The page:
National Parks in Croatia
Croatia is one of the countrys in Europe that have best preserved nature. It is a land where the warm Mediterranean climate blends with the freshness of mountains and the golden plains of Pannonia. The Croatian law on the preservation of nature defines national parks as one of the eight types of protected areas of nature, another notable category of law preserved nature is a nature park, of which there are ten.
Croatia’s eight national parks cover 7.5% of the country or 994 km²(759 km² of which is land and 235 km² is water). The parks contain an outstanding variety of geological and natural phenomena and they are home to various animal species. Aside from national parks, Croatia has eleven nature parks and two arboretums. Altogether, Croatia is home to as many as 4,300 plants and as many animal species.
The most popular protected area and the oldest national park in Croatia is the Plitvice Lakes National Park. Velebit Nature Park is a part of the UNESCO Man and the Biosphere Programme. The strict and special reserves, as well as the national and nature parks, are managed and protected by the central government, while other protected areas are managed by local counties.
Plitvice Lakes: A wondrous creation of forest landscapes snuggling between the mountains of Mala Kapela and Plješivica; a system of sixteen lakes interlinked by numerous waterfalls.
Brijuni: The Brijuni Archipelago National Park comprises the islands of Veli Brijun, Mali Brijun and twelve smaller isles.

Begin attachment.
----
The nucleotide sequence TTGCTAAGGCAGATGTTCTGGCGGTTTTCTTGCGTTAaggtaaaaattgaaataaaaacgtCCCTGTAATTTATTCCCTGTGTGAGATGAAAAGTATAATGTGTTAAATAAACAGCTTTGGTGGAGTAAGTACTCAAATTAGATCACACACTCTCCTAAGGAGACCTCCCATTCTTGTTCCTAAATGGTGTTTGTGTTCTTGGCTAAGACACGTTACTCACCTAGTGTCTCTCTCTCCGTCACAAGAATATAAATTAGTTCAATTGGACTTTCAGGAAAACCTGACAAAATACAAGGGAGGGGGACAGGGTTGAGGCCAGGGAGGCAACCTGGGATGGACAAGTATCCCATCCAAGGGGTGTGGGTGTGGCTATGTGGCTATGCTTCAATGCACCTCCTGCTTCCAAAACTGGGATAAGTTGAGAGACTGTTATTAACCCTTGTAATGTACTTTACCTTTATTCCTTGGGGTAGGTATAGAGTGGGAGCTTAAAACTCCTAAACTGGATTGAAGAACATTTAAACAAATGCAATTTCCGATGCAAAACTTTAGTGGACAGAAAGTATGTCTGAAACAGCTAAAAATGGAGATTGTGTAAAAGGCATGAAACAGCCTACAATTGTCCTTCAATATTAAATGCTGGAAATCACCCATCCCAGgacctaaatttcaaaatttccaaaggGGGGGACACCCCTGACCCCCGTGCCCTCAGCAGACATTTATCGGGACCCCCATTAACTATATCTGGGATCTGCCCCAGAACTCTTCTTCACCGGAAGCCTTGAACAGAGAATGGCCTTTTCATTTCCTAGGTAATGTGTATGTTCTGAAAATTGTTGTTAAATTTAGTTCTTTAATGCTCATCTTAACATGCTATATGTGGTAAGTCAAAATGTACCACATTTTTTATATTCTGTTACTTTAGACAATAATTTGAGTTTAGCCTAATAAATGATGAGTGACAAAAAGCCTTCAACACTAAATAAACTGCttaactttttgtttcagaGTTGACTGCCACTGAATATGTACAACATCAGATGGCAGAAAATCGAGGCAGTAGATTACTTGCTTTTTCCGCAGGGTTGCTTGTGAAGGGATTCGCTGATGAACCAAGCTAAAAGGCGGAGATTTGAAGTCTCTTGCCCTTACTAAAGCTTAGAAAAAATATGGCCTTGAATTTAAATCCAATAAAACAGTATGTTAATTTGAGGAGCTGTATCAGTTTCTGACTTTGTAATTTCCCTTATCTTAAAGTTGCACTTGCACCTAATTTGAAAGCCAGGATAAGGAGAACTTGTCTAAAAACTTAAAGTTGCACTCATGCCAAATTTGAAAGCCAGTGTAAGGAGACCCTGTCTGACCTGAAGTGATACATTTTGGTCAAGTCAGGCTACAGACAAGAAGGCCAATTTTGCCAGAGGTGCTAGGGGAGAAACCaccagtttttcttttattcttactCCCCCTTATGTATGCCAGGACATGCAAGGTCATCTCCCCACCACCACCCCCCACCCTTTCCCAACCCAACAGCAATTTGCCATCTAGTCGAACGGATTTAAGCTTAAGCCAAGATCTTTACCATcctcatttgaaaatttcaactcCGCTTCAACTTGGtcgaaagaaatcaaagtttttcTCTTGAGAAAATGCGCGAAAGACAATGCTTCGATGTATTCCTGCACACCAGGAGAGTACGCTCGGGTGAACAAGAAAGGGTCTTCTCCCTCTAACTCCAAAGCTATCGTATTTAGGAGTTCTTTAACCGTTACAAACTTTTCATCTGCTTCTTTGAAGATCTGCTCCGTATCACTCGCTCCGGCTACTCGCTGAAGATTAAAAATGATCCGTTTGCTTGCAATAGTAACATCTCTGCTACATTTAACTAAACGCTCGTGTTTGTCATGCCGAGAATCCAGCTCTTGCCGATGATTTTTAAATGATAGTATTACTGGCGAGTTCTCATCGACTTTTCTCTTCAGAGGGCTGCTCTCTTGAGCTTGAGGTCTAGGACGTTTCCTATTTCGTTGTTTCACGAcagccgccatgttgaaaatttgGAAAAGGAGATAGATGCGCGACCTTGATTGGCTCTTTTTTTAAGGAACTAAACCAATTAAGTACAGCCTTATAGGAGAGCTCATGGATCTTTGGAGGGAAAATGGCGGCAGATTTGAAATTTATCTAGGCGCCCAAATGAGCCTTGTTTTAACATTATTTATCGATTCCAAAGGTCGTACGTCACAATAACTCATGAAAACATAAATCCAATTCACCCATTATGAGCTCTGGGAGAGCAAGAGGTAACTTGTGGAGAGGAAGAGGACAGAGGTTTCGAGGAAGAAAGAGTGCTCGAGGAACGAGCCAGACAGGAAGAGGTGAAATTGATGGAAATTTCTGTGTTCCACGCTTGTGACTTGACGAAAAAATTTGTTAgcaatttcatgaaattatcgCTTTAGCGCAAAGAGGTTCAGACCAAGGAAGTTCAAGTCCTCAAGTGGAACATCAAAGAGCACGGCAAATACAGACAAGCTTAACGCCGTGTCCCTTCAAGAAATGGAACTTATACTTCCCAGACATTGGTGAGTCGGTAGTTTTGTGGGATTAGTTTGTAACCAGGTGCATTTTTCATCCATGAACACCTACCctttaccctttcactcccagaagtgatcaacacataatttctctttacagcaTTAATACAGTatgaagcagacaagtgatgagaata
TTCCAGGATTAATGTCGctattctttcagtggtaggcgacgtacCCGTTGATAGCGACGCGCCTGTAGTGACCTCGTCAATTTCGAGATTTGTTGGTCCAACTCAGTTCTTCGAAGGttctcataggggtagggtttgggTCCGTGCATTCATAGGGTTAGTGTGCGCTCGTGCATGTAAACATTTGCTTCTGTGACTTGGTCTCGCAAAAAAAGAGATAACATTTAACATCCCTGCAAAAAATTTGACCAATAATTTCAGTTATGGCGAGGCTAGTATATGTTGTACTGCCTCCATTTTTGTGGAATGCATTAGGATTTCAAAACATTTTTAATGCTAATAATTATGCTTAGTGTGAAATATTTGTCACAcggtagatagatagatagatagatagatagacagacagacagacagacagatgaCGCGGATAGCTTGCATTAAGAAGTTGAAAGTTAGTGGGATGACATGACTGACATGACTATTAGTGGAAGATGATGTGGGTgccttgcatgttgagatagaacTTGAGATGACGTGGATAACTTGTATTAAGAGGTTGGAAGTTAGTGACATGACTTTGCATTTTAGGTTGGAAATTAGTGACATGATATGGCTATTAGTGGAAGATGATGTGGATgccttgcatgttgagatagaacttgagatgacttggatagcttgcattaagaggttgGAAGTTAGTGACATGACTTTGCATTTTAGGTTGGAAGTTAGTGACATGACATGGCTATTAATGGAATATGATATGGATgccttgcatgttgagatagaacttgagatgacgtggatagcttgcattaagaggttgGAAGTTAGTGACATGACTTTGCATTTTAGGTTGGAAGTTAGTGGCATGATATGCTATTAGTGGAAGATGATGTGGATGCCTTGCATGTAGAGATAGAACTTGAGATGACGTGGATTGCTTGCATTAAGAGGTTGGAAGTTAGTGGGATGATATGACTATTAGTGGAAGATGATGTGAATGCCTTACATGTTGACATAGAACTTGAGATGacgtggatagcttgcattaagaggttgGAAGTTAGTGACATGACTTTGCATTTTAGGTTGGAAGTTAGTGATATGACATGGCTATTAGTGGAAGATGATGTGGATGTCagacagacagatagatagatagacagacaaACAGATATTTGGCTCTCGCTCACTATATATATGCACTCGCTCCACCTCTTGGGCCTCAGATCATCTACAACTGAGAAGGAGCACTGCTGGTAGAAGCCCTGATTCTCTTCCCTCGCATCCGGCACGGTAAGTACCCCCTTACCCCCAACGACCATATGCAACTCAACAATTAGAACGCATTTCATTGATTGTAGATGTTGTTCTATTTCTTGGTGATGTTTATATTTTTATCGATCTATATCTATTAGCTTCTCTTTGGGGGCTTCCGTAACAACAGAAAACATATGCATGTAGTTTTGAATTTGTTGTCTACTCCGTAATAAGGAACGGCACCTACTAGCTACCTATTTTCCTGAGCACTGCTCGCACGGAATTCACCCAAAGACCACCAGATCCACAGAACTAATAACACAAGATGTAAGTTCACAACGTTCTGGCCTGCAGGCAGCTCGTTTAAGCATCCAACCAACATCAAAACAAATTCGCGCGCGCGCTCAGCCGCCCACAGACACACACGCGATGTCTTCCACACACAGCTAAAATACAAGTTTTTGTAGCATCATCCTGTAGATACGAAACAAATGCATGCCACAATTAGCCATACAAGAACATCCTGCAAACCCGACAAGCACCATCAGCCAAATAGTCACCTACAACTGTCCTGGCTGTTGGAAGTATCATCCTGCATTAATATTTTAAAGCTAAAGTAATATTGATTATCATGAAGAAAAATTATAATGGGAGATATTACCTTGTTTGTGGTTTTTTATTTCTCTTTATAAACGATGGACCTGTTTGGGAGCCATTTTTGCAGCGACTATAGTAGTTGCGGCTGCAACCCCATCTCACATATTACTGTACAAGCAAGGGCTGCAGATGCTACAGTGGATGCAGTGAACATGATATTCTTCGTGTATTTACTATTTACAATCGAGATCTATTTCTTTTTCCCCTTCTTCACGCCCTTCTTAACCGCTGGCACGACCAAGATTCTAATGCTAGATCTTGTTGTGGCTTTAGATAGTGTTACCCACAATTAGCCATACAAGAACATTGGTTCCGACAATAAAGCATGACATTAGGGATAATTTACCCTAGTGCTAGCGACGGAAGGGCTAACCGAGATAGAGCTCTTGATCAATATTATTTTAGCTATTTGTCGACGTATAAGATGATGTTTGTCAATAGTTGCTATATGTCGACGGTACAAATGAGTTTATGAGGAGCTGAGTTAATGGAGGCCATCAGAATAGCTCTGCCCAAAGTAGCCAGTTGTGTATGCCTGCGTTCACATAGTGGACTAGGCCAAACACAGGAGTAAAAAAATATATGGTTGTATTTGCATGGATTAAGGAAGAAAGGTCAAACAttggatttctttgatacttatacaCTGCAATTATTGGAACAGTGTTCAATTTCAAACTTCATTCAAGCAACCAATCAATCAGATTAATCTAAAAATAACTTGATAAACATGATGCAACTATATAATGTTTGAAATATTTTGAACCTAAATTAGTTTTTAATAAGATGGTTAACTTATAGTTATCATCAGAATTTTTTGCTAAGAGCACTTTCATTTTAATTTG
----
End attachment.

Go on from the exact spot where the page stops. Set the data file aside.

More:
Kornati: The Kornati archipelago is the most densely grouped cluster of islands in the Mediterranean, consisting of 152 islands, isles and reefs strewn between the islands of Dugi otok and Žirje, with high cliffs on Klobučar, Mana and Rašip Veli.
Krka: two-thirds of its coursethis pure karstic river, with its seven waterfalls and which rises near the town of Knin, flows through canyons.
Mljet: The national park occupiesthe western, wooded part of the Island of Mljet.
Paklenica: The awe-inspiring torrent gorges of Velika Paklenica and Mala Paklenica, which run parallel to each other, offer an insight into the unspoilt wilderness that exists not far from the beaches of the Croatian side of the Adriatic Sea. They rank among the most attractive natural areas in the whole of the Mediterranean: dense forests of black pine and beech, watering points for game and delicious springs issuing from beneath the highest peaks of Velebit.
Risnjak: The western mountain massif linking the Alps with the Dinaric range, encompassing Veliki Risnjak (1,528 m) and Snježnik (1,506 m) abounds in karstic phenomena – rifts, abysses, gravel areas, caves and potholes; large areas are covered by mature coniferous forests, mountain pastures, sub-Alpine and Alpine flora, of which many species are endemic.
Northern Velebit: The widest part of the Velebit massif – edged on the seaward side by bare rocks and on the mainland side by wooded plains – extends from the Vratnik Pass (698 m) on the road Otočac-Senj, to Veliki Alan (1,379 m).